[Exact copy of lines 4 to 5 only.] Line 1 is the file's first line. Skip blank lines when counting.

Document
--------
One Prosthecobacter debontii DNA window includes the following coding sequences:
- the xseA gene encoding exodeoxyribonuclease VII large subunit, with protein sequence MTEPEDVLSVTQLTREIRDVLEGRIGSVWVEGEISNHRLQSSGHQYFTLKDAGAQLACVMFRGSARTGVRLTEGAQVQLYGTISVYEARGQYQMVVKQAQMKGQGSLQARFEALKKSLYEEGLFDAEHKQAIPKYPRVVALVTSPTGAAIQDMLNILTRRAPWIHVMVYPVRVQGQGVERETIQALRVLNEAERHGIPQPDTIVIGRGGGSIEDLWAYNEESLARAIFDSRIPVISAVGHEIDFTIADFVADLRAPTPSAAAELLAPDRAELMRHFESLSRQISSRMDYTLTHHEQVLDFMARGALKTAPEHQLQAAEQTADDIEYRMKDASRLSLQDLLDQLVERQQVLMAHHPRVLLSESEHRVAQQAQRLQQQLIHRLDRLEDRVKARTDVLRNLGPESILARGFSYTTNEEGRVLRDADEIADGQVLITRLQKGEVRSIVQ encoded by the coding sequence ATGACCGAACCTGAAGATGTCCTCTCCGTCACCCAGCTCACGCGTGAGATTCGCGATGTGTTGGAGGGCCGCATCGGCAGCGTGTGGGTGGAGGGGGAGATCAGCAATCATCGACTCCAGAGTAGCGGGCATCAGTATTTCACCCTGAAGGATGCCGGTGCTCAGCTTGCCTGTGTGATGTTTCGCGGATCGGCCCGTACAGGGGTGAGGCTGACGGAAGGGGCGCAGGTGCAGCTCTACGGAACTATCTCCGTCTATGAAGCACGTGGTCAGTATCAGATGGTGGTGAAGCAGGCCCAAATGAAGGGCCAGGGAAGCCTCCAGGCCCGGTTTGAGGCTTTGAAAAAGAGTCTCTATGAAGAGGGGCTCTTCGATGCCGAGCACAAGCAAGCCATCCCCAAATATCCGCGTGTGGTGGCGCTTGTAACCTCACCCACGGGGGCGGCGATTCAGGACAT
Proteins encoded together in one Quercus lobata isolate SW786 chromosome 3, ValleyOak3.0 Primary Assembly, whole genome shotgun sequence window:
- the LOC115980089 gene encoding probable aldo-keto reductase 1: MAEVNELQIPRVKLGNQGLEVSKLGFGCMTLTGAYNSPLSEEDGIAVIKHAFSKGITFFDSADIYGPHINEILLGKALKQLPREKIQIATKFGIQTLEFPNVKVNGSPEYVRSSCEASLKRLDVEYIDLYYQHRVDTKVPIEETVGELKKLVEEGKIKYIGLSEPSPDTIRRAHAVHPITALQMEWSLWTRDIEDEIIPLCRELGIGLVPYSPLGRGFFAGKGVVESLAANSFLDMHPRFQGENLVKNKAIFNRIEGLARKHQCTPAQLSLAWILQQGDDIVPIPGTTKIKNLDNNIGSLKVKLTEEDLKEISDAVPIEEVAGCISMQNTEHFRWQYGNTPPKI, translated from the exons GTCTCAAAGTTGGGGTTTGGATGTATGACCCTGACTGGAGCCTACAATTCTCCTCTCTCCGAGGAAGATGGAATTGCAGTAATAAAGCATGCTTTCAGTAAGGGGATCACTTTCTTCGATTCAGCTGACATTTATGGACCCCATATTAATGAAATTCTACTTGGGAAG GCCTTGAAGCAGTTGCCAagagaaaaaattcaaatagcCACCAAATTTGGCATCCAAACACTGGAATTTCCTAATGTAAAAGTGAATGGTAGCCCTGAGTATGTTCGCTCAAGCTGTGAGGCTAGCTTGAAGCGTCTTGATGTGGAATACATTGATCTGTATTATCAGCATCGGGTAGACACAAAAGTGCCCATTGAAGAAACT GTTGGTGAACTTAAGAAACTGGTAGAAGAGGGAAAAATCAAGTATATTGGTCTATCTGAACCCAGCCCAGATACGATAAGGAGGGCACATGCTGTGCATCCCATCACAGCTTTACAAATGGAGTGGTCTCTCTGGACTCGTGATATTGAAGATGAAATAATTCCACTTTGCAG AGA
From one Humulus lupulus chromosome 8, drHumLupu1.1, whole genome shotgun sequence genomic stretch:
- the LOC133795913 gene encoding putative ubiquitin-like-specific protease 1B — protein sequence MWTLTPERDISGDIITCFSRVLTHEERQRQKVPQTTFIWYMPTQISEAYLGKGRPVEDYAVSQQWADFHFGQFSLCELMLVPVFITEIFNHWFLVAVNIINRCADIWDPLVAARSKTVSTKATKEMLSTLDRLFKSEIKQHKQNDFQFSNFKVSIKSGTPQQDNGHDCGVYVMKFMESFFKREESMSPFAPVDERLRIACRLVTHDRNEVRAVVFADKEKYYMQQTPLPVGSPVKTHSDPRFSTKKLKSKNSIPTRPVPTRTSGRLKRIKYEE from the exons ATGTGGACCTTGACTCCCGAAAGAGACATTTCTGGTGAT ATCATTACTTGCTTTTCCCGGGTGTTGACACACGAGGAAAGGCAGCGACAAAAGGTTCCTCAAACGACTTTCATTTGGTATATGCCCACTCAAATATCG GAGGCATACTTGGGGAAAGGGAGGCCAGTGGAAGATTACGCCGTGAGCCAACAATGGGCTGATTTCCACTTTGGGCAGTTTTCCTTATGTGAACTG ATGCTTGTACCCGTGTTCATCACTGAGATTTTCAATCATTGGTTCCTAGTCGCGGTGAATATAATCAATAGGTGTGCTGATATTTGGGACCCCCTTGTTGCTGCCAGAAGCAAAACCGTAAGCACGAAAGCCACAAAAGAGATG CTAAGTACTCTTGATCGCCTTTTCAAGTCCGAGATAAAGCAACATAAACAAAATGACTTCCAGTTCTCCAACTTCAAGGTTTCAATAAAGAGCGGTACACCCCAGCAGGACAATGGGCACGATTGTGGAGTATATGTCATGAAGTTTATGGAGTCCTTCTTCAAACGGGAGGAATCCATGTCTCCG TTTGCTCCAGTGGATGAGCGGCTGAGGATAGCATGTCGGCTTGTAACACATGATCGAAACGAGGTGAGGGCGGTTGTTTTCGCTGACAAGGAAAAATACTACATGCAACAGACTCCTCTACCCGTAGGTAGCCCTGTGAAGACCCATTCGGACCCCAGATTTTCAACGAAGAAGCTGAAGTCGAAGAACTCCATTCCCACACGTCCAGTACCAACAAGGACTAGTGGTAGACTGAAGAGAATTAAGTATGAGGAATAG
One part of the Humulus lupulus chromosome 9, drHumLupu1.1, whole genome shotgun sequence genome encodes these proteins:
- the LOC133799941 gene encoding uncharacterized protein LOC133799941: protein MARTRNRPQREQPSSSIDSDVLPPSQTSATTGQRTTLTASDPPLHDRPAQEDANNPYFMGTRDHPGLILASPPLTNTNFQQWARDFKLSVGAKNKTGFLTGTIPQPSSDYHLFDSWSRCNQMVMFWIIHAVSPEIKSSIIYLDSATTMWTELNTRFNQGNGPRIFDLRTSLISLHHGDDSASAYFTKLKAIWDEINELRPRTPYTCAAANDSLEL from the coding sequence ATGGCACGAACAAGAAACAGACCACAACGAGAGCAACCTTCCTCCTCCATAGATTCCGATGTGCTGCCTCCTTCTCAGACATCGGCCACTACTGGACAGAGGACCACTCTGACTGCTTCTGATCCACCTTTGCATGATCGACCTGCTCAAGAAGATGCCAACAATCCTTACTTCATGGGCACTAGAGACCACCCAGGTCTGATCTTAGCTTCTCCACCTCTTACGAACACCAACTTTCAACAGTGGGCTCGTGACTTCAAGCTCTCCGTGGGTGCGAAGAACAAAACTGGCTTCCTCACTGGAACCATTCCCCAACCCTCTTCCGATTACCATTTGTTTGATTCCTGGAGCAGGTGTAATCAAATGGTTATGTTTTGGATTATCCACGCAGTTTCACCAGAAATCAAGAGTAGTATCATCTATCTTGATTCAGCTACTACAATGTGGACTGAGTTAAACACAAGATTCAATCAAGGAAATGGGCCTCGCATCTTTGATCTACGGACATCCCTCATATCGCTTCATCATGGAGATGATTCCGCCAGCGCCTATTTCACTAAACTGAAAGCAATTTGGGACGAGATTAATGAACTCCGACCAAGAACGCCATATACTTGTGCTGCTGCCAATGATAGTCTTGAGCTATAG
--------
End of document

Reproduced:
- the LOC115980089 gene encoding probable aldo-keto reductase 1: MAEVNELQIPRVKLGNQGLEVSKLGFGCMTLTGAYNSPLSEEDGIAVIKHAFSKGITFFDSADIYGPHINEILLGKALKQLPREKIQIATKFGIQTLEFPNVKVNGSPEYVRSSCEASLKRLDVEYIDLYYQHRVDTKVPIEETVGELKKLVEEGKIKYIGLSEPSPDTIRRAHAVHPITALQMEWSLWTRDIEDEIIPLCRELGIGLVPYSPLGRGFFAGKGVVESLAANSFLDMHPRFQGENLVKNKAIFNRIEGLARKHQCTPAQLSLAWILQQGDDIVPIPGTTKIKNLDNNIGSLKVKLTEEDLKEISDAVPIEEVAGCISMQNTEHFRWQYGNTPPKI, translated from the exons GTCTCAAAGTTGGGGTTTGGATGTATGACCCTGACTGGAGCCTACAATTCTCCTCTCTCCGAGGAAGATGGAATTGCAGTAATAAAGCATGCTTTCAGTAAGGGGATCACTTTCTTCGATTCAGCTGACATTTATGGACCCCATATTAATGAAATTCTACTTGGGAAG GCCTTGAAGCAGTTGCCAagagaaaaaattcaaatagcCACCAAATTTGGCATCCAAACACTGGAATTTCCTAATGTAAAAGTGAATGGTAGCCCTGAGTATGTTCGCTCAAGCTGTGAGGCTAGCTTGAAGCGTCTTGATGTGGAATACATTGATCTGTATTATCAGCATCGGGTAGACACAAAAGTGCCCATTGAAGAAACT GTTGGTGAACTTAAGAAACTGGTAGAAGAGGGAAAAATCAAGTATATTGGTCTATCTGAACCCAGCCCAGATACGATAAGGAGGGCACATGCTGTGCATCCCATCACAGCTTTACAAATGGAGTGGTCTCTCTGGACTCGTGATATTGAAGATGAAATAATTCCACTTTGCAG AGA
From one Humulus lupulus chromosome 8, drHumLupu1.1, whole genome shotgun sequence genomic stretch: